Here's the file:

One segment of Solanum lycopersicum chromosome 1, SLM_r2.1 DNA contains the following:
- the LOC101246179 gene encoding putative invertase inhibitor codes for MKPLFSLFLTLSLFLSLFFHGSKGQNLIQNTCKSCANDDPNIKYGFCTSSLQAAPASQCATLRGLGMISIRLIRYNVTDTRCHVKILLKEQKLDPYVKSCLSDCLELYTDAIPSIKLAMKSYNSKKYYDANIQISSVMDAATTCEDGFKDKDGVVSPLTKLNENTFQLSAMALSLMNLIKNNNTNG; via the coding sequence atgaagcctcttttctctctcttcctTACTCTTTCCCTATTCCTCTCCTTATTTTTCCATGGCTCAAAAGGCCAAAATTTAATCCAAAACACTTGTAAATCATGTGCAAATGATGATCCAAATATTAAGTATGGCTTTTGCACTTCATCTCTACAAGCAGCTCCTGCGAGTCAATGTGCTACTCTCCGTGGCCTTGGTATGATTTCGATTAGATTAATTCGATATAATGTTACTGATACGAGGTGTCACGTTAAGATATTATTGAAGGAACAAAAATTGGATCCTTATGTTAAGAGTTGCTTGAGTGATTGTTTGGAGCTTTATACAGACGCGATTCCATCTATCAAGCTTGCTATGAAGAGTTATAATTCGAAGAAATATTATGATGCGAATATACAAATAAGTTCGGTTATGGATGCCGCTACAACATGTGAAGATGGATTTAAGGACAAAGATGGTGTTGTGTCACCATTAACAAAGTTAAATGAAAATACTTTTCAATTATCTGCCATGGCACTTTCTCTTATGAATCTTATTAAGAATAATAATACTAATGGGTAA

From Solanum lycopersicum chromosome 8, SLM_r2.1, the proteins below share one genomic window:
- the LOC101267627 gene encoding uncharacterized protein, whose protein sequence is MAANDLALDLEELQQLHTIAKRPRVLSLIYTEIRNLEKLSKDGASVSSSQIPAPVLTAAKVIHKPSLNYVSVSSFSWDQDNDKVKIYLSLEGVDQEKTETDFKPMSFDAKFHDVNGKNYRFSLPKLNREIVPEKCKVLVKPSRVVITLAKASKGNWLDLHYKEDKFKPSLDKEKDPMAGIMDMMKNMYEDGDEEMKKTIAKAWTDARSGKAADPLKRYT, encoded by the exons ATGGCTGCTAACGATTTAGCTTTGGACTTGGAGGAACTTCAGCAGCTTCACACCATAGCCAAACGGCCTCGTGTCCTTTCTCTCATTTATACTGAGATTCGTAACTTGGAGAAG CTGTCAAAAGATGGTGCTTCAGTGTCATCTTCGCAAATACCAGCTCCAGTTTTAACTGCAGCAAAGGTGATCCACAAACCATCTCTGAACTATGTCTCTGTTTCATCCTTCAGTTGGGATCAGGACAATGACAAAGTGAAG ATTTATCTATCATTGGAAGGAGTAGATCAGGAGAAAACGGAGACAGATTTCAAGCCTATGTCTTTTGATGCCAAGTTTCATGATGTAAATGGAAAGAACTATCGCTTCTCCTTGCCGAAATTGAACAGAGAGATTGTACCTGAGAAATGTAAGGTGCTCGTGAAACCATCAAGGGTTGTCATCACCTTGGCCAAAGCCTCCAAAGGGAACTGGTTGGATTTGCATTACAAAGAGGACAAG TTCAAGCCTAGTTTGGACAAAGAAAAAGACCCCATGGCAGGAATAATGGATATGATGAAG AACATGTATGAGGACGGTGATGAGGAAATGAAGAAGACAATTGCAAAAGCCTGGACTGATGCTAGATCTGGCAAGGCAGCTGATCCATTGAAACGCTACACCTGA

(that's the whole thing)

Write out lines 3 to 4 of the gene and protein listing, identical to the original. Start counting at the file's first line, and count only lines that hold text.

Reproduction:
From Solanum lycopersicum chromosome 8, SLM_r2.1, the proteins below share one genomic window:
- the LOC101267627 gene encoding uncharacterized protein, whose protein sequence is MAANDLALDLEELQQLHTIAKRPRVLSLIYTEIRNLEKLSKDGASVSSSQIPAPVLTAAKVIHKPSLNYVSVSSFSWDQDNDKVKIYLSLEGVDQEKTETDFKPMSFDAKFHDVNGKNYRFSLPKLNREIVPEKCKVLVKPSRVVITLAKASKGNWLDLHYKEDKFKPSLDKEKDPMAGIMDMMKNMYEDGDEEMKKTIAKAWTDARSGKAADPLKRYT, encoded by the exons ATGGCTGCTAACGATTTAGCTTTGGACTTGGAGGAACTTCAGCAGCTTCACACCATAGCCAAACGGCCTCGTGTCCTTTCTCTCATTTATACTGAGATTCGTAACTTGGAGAAG CTGTCAAAAGATGGTGCTTCAGTGTCATCTTCGCAAATACCAGCTCCAGTTTTAACTGCAGCAAAGGTGATCCACAAACCATCTCTGAACTATGTCTCTGTTTCATCCTTCAGTTGGGATCAGGACAATGACAAAGTGAAG ATTTATCTATCATTGGAAGGAGTAGATCAGGAGAAAACGGAGACAGATTTCAAGCCTATGTCTTTTGATGCCAAGTTTCATGATGTAAATGGAAAGAACTATCGCTTCTCCTTGCCGAAATTGAACAGAGAGATTGTACCTGAGAAATGTAAGGTGCTCGTGAAACCATCAAGGGTTGTCATCACCTTGGCCAAAGCCTCCAAAGGGAACTGGTTGGATTTGCATTACAAAGAGGACAAG TTCAAGCCTAGTTTGGACAAAGAAAAAGACCCCATGGCAGGAATAATGGATATGATGAAG AACATGTATGAGGACGGTGATGAGGAAATGAAGAAGACAATTGCAAAAGCCTGGACTGATGCTAGATCTGGCAAGGCAGCTGATCCATTGAAACGCTACACCTGA